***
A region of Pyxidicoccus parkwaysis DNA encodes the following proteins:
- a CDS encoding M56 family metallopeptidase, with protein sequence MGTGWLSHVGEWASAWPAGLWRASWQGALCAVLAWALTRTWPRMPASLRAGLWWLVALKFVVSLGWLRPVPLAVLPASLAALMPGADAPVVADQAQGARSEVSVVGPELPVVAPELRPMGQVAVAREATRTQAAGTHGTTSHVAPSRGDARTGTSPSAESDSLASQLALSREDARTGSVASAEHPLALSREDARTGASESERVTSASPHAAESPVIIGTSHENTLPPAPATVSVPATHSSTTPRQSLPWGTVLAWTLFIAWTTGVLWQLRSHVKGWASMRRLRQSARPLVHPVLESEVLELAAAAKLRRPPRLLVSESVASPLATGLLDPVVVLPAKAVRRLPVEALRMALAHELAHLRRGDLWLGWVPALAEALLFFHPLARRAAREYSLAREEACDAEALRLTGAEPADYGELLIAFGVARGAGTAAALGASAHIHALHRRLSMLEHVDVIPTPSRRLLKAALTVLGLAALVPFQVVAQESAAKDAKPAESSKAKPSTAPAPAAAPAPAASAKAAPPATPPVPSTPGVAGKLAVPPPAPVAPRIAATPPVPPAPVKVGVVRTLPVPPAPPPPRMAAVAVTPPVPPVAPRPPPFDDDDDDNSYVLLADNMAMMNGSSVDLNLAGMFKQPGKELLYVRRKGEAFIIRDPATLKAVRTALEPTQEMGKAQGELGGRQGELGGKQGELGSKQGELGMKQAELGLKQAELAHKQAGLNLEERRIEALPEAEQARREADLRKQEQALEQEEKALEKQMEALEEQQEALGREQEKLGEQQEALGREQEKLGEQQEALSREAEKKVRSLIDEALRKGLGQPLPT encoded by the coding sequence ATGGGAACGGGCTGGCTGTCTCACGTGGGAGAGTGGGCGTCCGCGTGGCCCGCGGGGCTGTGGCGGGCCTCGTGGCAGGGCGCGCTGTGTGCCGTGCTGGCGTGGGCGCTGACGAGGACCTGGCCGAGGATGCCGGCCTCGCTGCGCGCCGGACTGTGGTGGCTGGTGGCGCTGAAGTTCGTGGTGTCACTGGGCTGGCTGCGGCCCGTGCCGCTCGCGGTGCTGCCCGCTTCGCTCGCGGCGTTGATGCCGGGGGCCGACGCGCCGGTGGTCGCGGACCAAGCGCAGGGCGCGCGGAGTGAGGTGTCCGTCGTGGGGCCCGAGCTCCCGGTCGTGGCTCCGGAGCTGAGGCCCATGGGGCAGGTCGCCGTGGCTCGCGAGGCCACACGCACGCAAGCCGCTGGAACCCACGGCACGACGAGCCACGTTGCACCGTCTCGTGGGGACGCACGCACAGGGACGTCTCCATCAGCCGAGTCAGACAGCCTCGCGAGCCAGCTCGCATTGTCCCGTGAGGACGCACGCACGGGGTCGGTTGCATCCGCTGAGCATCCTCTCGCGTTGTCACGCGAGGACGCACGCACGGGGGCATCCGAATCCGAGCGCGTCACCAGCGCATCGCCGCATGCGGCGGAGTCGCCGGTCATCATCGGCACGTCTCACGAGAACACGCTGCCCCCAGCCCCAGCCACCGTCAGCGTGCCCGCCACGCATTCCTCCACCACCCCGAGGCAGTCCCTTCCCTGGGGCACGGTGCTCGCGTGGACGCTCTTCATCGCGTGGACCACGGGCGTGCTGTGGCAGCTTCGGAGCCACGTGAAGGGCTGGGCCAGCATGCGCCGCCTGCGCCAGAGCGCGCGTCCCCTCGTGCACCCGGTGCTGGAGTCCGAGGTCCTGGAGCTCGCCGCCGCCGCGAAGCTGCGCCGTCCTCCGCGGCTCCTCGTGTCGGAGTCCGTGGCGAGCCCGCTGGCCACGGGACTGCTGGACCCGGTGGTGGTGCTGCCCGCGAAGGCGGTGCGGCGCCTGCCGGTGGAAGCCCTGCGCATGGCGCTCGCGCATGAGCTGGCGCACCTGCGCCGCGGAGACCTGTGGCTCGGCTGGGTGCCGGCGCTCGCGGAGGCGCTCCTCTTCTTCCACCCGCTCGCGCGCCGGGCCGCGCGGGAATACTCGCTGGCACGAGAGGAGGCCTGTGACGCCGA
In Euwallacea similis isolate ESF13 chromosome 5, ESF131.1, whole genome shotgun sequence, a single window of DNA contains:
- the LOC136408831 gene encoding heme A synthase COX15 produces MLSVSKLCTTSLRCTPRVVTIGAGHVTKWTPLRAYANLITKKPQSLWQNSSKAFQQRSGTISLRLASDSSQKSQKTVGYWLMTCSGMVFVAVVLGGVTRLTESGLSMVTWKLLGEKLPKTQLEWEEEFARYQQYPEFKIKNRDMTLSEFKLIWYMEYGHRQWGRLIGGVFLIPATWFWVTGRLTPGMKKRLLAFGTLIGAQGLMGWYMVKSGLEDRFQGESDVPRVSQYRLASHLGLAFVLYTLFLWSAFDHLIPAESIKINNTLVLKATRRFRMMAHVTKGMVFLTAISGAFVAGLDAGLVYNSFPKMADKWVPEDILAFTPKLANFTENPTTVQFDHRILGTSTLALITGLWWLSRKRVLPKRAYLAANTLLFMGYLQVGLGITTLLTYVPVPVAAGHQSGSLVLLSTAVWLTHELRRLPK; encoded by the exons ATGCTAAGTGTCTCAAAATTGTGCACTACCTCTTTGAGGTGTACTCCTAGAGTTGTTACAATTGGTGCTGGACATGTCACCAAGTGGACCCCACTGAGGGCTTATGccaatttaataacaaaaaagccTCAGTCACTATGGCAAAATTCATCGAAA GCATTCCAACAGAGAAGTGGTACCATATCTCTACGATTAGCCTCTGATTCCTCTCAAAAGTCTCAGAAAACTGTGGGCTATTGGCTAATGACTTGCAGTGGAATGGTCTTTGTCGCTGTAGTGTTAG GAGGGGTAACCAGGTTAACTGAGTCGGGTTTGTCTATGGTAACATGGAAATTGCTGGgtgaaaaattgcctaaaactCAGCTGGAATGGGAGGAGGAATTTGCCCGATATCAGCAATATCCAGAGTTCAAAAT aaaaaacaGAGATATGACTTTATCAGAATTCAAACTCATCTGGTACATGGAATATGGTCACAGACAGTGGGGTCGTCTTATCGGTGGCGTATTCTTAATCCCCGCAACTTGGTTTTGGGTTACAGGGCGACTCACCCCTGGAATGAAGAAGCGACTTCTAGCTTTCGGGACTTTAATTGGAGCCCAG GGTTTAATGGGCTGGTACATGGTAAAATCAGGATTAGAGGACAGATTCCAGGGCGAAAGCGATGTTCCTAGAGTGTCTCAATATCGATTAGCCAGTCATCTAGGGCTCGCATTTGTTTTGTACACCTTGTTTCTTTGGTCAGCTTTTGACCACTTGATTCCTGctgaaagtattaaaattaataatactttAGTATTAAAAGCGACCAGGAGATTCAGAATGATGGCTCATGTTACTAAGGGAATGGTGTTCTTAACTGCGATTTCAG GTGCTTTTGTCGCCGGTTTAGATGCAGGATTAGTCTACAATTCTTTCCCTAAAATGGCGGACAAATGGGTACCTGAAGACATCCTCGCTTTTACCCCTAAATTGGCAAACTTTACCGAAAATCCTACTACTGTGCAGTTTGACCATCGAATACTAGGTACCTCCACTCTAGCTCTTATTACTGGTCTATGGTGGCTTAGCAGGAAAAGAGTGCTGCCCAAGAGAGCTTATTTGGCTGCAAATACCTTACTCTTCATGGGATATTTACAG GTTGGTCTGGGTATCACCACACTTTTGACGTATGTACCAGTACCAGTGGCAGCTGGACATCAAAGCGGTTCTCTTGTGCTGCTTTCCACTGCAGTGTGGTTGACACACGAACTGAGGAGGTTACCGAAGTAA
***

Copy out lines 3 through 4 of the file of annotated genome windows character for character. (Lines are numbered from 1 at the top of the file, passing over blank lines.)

In Euwallacea similis isolate ESF13 chromosome 5, ESF131.1, whole genome shotgun sequence, a single window of DNA contains:
- the LOC136408831 gene encoding heme A synthase COX15 produces MLSVSKLCTTSLRCTPRVVTIGAGHVTKWTPLRAYANLITKKPQSLWQNSSKAFQQRSGTISLRLASDSSQKSQKTVGYWLMTCSGMVFVAVVLGGVTRLTESGLSMVTWKLLGEKLPKTQLEWEEEFARYQQYPEFKIKNRDMTLSEFKLIWYMEYGHRQWGRLIGGVFLIPATWFWVTGRLTPGMKKRLLAFGTLIGAQGLMGWYMVKSGLEDRFQGESDVPRVSQYRLASHLGLAFVLYTLFLWSAFDHLIPAESIKINNTLVLKATRRFRMMAHVTKGMVFLTAISGAFVAGLDAGLVYNSFPKMADKWVPEDILAFTPKLANFTENPTTVQFDHRILGTSTLALITGLWWLSRKRVLPKRAYLAANTLLFMGYLQVGLGITTLLTYVPVPVAAGHQSGSLVLLSTAVWLTHELRRLPK; encoded by the exons ATGCTAAGTGTCTCAAAATTGTGCACTACCTCTTTGAGGTGTACTCCTAGAGTTGTTACAATTGGTGCTGGACATGTCACCAAGTGGACCCCACTGAGGGCTTATGccaatttaataacaaaaaagccTCAGTCACTATGGCAAAATTCATCGAAA GCATTCCAACAGAGAAGTGGTACCATATCTCTACGATTAGCCTCTGATTCCTCTCAAAAGTCTCAGAAAACTGTGGGCTATTGGCTAATGACTTGCAGTGGAATGGTCTTTGTCGCTGTAGTGTTAG GAGGGGTAACCAGGTTAACTGAGTCGGGTTTGTCTATGGTAACATGGAAATTGCTGGgtgaaaaattgcctaaaactCAGCTGGAATGGGAGGAGGAATTTGCCCGATATCAGCAATATCCAGAGTTCAAAAT aaaaaacaGAGATATGACTTTATCAGAATTCAAACTCATCTGGTACATGGAATATGGTCACAGACAGTGGGGTCGTCTTATCGGTGGCGTATTCTTAATCCCCGCAACTTGGTTTTGGGTTACAGGGCGACTCACCCCTGGAATGAAGAAGCGACTTCTAGCTTTCGGGACTTTAATTGGAGCCCAG GGTTTAATGGGCTGGTACATGGTAAAATCAGGATTAGAGGACAGATTCCAGGGCGAAAGCGATGTTCCTAGAGTGTCTCAATATCGATTAGCCAGTCATCTAGGGCTCGCATTTGTTTTGTACACCTTGTTTCTTTGGTCAGCTTTTGACCACTTGATTCCTGctgaaagtattaaaattaataatactttAGTATTAAAAGCGACCAGGAGATTCAGAATGATGGCTCATGTTACTAAGGGAATGGTGTTCTTAACTGCGATTTCAG GTGCTTTTGTCGCCGGTTTAGATGCAGGATTAGTCTACAATTCTTTCCCTAAAATGGCGGACAAATGGGTACCTGAAGACATCCTCGCTTTTACCCCTAAATTGGCAAACTTTACCGAAAATCCTACTACTGTGCAGTTTGACCATCGAATACTAGGTACCTCCACTCTAGCTCTTATTACTGGTCTATGGTGGCTTAGCAGGAAAAGAGTGCTGCCCAAGAGAGCTTATTTGGCTGCAAATACCTTACTCTTCATGGGATATTTACAG GTTGGTCTGGGTATCACCACACTTTTGACGTATGTACCAGTACCAGTGGCAGCTGGACATCAAAGCGGTTCTCTTGTGCTGCTTTCCACTGCAGTGTGGTTGACACACGAACTGAGGAGGTTACCGAAGTAA